Buying anything on which critical systems depend (e.g. drugs, medical services, information technology goods and services) is not the same as buying a pair of jeans. While we can certainly expect free-market forces to eventually filter-out a particularly poorly made or ugly pair of jeans, the difference is that at worst, the fashion-illiterate might be ridiculed, but they will surely not suffer real harm, such as having their identity stolen, their database breached, or their health or lives compromised or taken as a result of their illiteracy. Anti-regulationists will then further argue that there is plenty of information available today to allow consumers to educate themselves, and that anything short of this sort of freedom is tantamount to a nanny state. Seriously, even with the Internet, do most people have the resources, namely, time and expertise, to diagnose themselves? To decide on the correct treatment? To select the most appropriate and effective network protection? Intentionally or unintentionally, through advertising or testimonials, deception or ignorance, unmoderated forums will invariably at times contain bad, biased, or incomplete information. And for perspective on the cost for the protection offered by regulation, the FDA has an FY09 budget of $2.4 billion dollars, the same figure as the cost of waging one week of the war in Iraq (the benchmark for downplaying the cost of anything we’d rather not pay for… The “B” word is reserved for monetary comparisons of 11 digits or more) .

Finally, every process has its byproducts, so we could expect variations of the inevitable lobby backlash, scandals (real and alleged), pursuit by ambulance-chasers, and every other idiosyncratically human form of corruption and parasitism. But we’re used to this, mostly because human nature doesn’t change, at least not all that quickly.

Science cures
“There are none so credulous as sufferers from disease. The need is urgent for legislation which will prevent the raising of false hopes of speedy cures of serious ailments by misstatement of facts as to worthless mixtures on which the sick will rely while their disease progresses unchecked.” (William Taft, 1911, on the need for greater protection against patent medicines)

Is it really a stretch to liken the current state of information technology to a disease sufferer, desperate for a cure?  Our quest for remedies and palliatives has spawned a new generation of quacksalvers making exaggerated, jargon-laden claims, and hawking goods and services of questionable worth. They are supported by symbiotic relationships of dubious ethicality with analysts and trade rags, overhyping by the media, and flagrant touting in commissioned reviews that present themselves as objective analyses. In some respects, many information security products are “real” just like snake oil is “real“; There might be some underlying validity at the component or principle level, but only thinly, and with limited practical value. And unlike medicine, information systems seem to derive little benefit from the placebo effect.

There are many legitimate and potentially beneficial instances of information security technologies, just as there are many legitimate and potentially beneficial drugs, but the safety and effectiveness of either of these technologies cannot be measured in isolation because they act on complex, dynamic, multivariate systems. The actual effects of many of the compounds taken as drugs are not known until they are metabolized by the various systems in the human body. Even then it is an iterative process as the “output” from one system (e.g. the liver) is circulated back to all other systems, where the process repeats until metabolism completes. And that does not even account for the subtle bioactive variances from one person to the next. To better understand this, technological advances are being developed to enhance our abilities to realistically model these systems, much the same way that HPC/supercomputing clusters are being employed to create “network situational awareness” models and visualizations in pursuit of network security. To some extent, the same recursive variability that exists in biological systems also exists in information technology systems, so without operative insertion into a live environment, it is no more possible to claim that “this firewall (or NAC, or DLP, etc.) will make me secure” than it is to say that “this drug will make me well”.  At best, we can attempt to reduce the risks of harm or ineffectiveness, first by scientifically proving the remedy to be safe and effective according to some generally agreed upon standard, and second, by ensuring that it is “used only as directed.”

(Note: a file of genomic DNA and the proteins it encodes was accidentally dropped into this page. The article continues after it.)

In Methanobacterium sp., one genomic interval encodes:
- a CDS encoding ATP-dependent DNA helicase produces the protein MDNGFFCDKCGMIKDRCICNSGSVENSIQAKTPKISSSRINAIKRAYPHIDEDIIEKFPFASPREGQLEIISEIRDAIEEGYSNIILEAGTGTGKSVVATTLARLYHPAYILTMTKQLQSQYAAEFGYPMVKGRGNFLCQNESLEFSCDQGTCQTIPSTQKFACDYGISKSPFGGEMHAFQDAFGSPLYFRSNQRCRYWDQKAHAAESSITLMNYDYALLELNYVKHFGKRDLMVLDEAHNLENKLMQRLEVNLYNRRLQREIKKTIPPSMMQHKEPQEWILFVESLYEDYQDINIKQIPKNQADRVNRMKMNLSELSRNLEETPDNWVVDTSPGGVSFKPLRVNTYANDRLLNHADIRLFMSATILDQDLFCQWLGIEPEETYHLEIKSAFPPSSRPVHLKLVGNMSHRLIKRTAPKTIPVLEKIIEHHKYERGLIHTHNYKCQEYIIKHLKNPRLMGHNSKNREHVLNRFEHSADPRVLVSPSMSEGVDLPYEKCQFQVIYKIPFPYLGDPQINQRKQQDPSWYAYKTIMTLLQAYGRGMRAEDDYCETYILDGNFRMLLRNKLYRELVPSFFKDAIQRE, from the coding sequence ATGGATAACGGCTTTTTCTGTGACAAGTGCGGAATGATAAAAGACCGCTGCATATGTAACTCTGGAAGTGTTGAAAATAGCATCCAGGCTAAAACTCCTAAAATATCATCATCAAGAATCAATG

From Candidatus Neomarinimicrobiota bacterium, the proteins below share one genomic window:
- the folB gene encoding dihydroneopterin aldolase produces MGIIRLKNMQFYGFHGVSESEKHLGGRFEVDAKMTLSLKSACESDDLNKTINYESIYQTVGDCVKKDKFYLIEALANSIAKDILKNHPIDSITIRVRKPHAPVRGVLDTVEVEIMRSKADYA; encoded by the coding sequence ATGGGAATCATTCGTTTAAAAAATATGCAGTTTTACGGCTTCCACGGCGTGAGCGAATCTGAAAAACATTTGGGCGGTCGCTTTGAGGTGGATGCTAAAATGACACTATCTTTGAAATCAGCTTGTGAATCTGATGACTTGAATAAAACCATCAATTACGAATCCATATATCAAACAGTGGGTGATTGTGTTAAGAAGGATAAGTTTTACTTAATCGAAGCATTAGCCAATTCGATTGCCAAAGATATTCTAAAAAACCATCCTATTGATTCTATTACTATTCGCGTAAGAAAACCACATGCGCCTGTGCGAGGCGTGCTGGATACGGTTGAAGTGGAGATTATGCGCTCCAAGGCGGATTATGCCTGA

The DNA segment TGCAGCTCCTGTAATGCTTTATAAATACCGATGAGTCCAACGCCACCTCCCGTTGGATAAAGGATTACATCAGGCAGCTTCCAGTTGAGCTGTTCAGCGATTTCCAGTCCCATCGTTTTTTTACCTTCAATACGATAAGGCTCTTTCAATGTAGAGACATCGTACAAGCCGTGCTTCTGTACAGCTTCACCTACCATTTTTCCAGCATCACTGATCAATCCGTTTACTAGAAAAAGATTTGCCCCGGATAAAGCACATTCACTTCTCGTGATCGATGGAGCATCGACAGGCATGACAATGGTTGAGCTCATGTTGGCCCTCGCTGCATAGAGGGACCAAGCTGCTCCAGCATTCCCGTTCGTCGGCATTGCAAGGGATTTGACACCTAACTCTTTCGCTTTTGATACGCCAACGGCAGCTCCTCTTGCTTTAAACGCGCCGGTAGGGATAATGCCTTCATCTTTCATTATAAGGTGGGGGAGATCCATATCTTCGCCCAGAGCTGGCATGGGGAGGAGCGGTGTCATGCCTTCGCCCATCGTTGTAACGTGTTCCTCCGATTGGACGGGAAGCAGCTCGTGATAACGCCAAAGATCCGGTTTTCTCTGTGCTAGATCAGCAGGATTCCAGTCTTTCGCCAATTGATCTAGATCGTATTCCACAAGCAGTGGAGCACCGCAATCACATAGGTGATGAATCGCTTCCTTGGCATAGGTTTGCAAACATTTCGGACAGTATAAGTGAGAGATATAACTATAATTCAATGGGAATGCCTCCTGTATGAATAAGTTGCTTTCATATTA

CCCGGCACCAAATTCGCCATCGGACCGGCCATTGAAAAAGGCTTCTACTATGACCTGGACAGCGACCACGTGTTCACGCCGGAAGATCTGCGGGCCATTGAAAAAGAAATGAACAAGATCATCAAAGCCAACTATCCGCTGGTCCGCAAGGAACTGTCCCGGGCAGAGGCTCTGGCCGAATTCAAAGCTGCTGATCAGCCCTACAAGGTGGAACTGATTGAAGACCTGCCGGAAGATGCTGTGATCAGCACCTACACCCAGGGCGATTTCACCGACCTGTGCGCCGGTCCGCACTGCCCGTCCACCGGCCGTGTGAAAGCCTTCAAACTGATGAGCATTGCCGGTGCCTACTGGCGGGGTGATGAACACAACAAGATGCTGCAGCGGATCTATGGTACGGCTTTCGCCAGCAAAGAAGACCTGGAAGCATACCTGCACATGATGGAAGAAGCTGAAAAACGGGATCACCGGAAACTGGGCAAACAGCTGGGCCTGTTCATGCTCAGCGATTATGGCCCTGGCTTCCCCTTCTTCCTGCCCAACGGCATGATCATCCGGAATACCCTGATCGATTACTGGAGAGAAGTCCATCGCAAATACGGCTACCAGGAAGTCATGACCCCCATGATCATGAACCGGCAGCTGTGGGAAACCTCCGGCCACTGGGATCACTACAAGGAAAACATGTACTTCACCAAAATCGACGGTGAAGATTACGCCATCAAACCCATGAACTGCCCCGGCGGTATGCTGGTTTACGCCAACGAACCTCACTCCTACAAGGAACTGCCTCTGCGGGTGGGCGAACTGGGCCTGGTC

Indeed, information technology is a profit-seeking, commercial enterprise, but as the lifeblood of the information age, isn’t it time we start taking information technology a little more seriously? Scientific rigor and discipline are not the nemeses of the free-market, and while not many relish the costs or ministrations of bureaucracy, the rational and objective monitoring, inspection, and supervision of critical systems can help to ensure the service and safety of those who depend upon them.

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Comment from Wrieck
Time: 2009-01-08, 10:15

3900 words…. Hail my bromidic friend!

“We see recorded only the favorable results: the unfavorable lie silent…..” I find it interesting that this quote lies in the body of a work whose intent appears to be exactly what this quote describes.
Come see the amazing Joe the prestidigitator. Watch carefully his right hand while his left conceals shocking realities.
You have set yourself in the role of the very thing you claim to attempt to defeat; purveyor of snake oils.

As your novella seems an attempt to prove the idea that verbosity is an effective means to cow a population I will act on the one counter that brevity will empower.

Although I have many objections, I can script a counter to this in one sentence. What you describe is an attempt to create a system of unlimited growth within a closed system; both impossible and unhealthy. If I am too terse for the consumer of this content…well you are not forgot; in fact you are very much in my heart as I write this.

To quote Chief Dan George in his role as Lone Watie: “you drink it”.

Pingback from Worth A Glance » On the Cybersecurity Act of 2009
Time: 2009-05-31, 00:19

[…] better known as the Cybersecurity Act of 2009 would suggest that last December’s article Quackery was the result of one or more of the above causes. I won’t say which, but I will admit that […]